Gilmartin and colleagues estimate that approximately 15 – 20 tons of debris wash ashore here annually. About every other month, HWF coordinates a community-based cleanup effort at the “dirtiest” section of this coastline. On average, they bag and remove about 3,600 lbs. of marine debris in a single day’s effort. By weight, about 62% (199,600 lbs.) of the total debris removed has been derelict fishing net bundles. Nets are generally pulled from the shoreline using a specialized winch/cable and hook setup connected to the HWF pickup. About once a year HWF ships about seven tons of these nets to O’ahu in a donated 40’ Matson® container for inclusion in NOAA’s Nets-to-Energy program where they are burned to create household electricity. The remaining 38% (120,500 lbs.) of the debris removed includes a wide variety of colors, shapes, sizes, and functions but almost all of which (>90%) are composed of plastics. Finds range from everyday items like shampoo bottles, combs and toothbrushes; fishing industry items like buoys, hagfish eel traps and glowsticks; mariculture leftovers like oyster spaces; children’s items like army toys; and a remarkable number of unidentifiable bits and pieces, broken fragments and resin pellets (aka “nurdles”). Some of the more interesting debris items include a full-size refrigerator with Japanese kanji, a military box with Soviet Union tags, and a select few glass floats made in Norway, Korea or Japan.

Over the years, most of HWF’s efforts have focused on these larger debris items. Yet, more recently they have begun focusing more on the smaller “microdebris” plastics that have infiltrated the beach sand and certain sections of rocky shoreline. Not all plastic floats (e.g., PVC pipes), but if it made its way across the North Pacific to the remote southeast coast of Hawai’i Island, chances are it does. With this in mind, HWF has started floating the microdebris out of the denser beach sand and little by little sorting the beach and removing the man-made component.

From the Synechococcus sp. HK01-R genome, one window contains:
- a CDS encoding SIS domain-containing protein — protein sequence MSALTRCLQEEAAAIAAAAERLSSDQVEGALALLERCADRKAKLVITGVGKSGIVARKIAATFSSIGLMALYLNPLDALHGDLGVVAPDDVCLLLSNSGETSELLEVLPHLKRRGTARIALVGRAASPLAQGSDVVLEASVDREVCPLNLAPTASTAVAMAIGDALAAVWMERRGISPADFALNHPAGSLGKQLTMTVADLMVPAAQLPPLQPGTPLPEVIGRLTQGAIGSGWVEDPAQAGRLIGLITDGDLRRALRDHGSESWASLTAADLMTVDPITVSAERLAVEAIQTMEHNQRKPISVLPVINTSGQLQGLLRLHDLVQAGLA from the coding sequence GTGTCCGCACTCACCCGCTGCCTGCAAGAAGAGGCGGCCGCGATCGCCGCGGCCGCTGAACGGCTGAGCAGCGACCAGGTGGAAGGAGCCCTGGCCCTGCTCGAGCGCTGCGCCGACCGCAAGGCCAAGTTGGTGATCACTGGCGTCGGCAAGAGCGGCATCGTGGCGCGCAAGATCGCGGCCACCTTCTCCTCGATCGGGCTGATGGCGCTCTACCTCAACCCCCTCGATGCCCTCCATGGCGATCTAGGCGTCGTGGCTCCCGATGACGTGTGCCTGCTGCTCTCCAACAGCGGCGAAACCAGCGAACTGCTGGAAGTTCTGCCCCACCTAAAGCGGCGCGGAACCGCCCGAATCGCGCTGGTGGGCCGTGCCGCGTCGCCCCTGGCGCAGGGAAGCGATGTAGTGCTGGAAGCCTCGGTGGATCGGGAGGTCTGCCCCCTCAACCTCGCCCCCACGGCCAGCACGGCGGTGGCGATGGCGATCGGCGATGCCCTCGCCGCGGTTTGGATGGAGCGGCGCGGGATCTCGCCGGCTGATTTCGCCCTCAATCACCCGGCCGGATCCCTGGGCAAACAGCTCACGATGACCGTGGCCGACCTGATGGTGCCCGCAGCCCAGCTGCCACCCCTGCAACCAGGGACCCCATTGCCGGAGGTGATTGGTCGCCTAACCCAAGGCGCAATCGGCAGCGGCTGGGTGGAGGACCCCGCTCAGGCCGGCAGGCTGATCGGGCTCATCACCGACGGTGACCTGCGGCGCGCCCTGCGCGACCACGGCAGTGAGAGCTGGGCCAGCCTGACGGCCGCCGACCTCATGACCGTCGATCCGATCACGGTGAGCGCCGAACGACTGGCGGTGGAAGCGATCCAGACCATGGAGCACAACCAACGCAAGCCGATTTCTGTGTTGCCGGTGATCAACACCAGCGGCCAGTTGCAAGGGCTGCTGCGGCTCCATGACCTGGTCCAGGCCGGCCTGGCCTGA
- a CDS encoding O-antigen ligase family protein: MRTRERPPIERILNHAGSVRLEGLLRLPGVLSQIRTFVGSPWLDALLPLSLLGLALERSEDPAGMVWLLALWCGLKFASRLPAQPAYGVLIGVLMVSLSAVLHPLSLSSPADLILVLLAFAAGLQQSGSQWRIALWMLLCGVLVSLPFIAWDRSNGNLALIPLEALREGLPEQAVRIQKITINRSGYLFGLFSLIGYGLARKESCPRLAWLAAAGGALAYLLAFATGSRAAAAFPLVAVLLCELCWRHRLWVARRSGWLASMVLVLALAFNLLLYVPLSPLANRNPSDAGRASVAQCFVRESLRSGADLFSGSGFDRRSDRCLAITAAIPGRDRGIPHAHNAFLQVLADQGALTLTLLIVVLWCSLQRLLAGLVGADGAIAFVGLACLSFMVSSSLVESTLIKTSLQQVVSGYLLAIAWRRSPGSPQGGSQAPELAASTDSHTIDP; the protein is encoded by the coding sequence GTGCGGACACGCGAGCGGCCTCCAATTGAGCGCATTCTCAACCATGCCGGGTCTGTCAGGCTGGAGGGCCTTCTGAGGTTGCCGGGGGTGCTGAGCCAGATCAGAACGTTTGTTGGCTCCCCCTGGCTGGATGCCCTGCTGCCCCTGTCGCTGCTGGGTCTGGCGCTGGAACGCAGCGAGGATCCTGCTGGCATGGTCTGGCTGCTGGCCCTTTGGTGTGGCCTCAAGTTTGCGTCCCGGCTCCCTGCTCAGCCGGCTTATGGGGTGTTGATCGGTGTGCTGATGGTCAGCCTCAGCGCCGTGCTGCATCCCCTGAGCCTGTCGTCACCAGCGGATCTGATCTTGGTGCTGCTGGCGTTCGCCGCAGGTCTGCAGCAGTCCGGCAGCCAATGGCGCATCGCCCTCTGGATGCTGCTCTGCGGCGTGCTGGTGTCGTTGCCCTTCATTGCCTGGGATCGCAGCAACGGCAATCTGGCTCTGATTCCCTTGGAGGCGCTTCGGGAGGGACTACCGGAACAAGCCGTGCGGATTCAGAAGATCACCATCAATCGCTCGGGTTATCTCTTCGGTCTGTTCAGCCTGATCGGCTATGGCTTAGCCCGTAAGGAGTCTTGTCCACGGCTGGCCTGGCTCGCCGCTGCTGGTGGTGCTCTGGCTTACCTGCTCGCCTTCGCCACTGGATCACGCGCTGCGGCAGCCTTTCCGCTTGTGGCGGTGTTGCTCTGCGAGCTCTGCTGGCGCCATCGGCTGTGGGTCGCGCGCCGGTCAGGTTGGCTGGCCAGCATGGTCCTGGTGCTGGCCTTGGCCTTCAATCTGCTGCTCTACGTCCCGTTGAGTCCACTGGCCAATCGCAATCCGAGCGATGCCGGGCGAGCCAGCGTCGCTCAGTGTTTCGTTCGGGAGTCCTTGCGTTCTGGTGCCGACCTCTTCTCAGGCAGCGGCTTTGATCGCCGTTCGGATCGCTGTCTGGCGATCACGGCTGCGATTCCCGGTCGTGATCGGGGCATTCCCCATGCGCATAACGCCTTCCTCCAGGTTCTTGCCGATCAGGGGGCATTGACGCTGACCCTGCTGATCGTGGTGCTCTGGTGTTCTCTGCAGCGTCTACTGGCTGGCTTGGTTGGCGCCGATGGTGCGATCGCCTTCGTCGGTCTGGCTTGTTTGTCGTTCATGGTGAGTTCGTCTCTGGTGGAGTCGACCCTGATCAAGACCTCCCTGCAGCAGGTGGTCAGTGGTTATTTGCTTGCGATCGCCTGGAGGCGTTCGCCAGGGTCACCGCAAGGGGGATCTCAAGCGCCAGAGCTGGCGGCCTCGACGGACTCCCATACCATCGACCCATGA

Beach junk science

Marine debris research at Kamilo – Courtesy of C.
Spina/UH Hilo

Using this same technique, HWF volunteer and University of Hawai’i – Hilo graduate student, Catherine Spina, is currently working with advisor, Dr. Hank Carson, on a project to assess the weekly plastic debris accumulation rate for Kamilo. Carson and others at the University of Hawai’i and HWF collaborated in an investigation that links local sources of litter to marine debris accumulation around the state (1). Collaborations like these turn this “band-aid” solution into an effective learning tool and partial remedy, in which everyone can participate.

Lessons can be learned from HWF’s experience, and have been. Volunteers now see the relationship between beach litter and our own daily reliance on single-use, throw-away plastics. Worldwide, if every beach cleanup volunteer made a commitment to reduce the amount of single-use plastics they personally consume and dispose of on a daily basis, this would make a difference to the marine ecosystem. Regardless, the message behind this movement is clear: small individual steps coupled with research and strong community, private and government partnerships is moving us toward rethinking our dependence on throw-away plastics. Do your part to mālama (take care of/protect) the shoreline: Reduce, reuse, and recycle. You can also help clean up the coastal environment by participating in a local beach cleanup event, or even perhaps coordinate your own.

1 Carson, H.S., Lamson, M.R., Nakashima, D., Toloumu, D., Hafner, J., Maximenko, N., and K.J. McDermid. 2013. Tracking the sources and sinks local marine debris in Hawai’i. Marine Environmental Research 84: 76-83. 

Article from NPS Pacific Oceans Newsletter, March 2013

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  1. Our Plastic Age | Kallie's HI Life